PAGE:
“Become Desert is both a celebration of the deserts we are given, and a lamentation of the deserts we create.” — John Luther Adams
John Luther Adams’ Become Desert is the much-anticipated sequel to the Pulitzer-winning Become Ocean, and a major milestone in the creative partnership between the composer and the Seattle Symphony with Ludovic Morlot (who completes his tenure as Music Director at the end of the 2019 season). For Adams, who has been called “one of the most original musical thinkers of the new century” by the New Yorker’s Alex Ross, the 40-minute work completes a trilogy he hadn’t intended to write, and yet it emerges as one of his most expansive and consciousness-raising musical statements to date.
In 2010, Adams created musical streams both aurally and visually with Become River. He followed with Become Ocean (2013), which divides the orchestra into three parts to create a vast sense of undulating space and rhythm. The 2014 recording by Morlot and the Seattle Symphony, also on Cantaloupe, debuted at #1 on the Billboard Traditional Classical Chart, and won a Grammy for Best Contemporary Classical Composition.
With Become Desert, space is once again a fundamental compositional element, but on a larger scale, with five different ensembles moving at five different tempos. The work features a large orchestra and choir that are deployed as five ensembles that surround the audience. In his 2018 essay for the New York Times, Adams prepares listeners with a map, of sorts, to help find the state of “swimming in light” that he seeks to convey with the music. Along the way, “You begin to feel that this music you had thought was suspended in time is slowly leading you somewhere, pulling you somewhere. It continues upward, rising with inevitable force, like the wind or the light.”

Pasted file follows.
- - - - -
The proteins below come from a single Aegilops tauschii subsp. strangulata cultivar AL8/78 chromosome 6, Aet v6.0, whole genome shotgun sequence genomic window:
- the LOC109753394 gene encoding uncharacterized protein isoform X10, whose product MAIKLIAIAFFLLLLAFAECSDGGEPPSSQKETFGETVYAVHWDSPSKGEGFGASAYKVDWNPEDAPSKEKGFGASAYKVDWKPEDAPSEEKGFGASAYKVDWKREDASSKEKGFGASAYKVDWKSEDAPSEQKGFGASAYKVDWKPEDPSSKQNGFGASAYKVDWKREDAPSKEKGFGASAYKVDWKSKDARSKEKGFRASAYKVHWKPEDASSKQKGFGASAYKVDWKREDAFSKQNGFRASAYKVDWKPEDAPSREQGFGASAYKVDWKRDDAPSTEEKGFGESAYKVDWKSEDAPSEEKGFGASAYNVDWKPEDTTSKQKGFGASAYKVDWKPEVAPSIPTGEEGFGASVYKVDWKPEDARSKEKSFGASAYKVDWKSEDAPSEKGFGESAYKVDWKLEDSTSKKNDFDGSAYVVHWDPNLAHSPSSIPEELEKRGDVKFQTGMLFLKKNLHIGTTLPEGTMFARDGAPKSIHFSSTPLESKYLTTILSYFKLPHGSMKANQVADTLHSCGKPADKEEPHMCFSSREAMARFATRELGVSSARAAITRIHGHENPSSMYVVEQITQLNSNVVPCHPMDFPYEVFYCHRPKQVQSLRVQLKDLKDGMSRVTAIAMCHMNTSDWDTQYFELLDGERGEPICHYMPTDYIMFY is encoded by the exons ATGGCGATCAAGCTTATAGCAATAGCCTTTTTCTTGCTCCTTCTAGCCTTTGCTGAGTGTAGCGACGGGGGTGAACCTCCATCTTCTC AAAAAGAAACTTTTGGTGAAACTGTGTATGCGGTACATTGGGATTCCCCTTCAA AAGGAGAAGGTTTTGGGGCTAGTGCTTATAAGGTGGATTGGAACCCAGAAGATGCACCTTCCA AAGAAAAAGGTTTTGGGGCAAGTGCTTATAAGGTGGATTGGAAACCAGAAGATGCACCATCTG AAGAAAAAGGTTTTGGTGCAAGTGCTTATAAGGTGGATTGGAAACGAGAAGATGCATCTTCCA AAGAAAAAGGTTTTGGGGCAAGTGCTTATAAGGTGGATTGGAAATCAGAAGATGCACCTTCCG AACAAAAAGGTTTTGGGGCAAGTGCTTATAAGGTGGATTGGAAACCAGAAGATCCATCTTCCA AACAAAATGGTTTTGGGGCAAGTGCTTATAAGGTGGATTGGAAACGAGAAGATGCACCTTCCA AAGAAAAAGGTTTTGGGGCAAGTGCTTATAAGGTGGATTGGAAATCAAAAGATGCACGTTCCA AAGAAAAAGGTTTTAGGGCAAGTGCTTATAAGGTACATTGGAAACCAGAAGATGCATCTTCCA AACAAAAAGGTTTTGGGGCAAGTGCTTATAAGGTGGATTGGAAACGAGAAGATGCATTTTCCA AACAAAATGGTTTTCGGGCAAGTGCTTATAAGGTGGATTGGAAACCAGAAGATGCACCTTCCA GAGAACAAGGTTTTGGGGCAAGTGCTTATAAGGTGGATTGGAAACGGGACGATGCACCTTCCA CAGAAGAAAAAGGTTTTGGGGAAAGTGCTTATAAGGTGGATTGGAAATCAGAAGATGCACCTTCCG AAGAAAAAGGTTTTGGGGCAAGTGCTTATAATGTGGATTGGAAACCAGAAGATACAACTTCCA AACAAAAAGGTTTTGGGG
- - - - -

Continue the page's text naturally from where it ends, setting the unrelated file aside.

photograph by Dennis Keeley
The second disc in this two-disc set is a DVD featuring a 5.1 surround mix of the recording, as well as a slideshow of desert images, shot by Adams himself, that loops during playback. And as further testament to the technical sophistication of the recording process, producers Nathaniel Reichman and Dmitriy Lipay partnered with Dolby Laboratories to create a Dolby Atmos mix—a first for a Cantaloupe Music release.
In the end, the sonic experience is all-important, and the music is always open to interpretation. “Someone observed that my music never has people in it,” Adams told Classical KING FM’s Dave Beck before the world premiere of Become Desert, “and to a large extent I think that’s right. In this case, I knew there had to be a human voice crying in the desert, and it comes very much from that line by Octavio Paz that I used for the score’s inscription: ‘Close your eyes and listen to the singing of the light.’ So the text, such as it is, is a single word: luz, which is Spanish for light.
“But when I take snapshots, I rarely take selfies. I take landscapes with nobody in them, because that’s where I want to be. And that’s where I want you to be. I’m not interested in painting a picture, or telling you a story in music. I want to invite you into something that’s larger than we are, and allow you to find your own way.”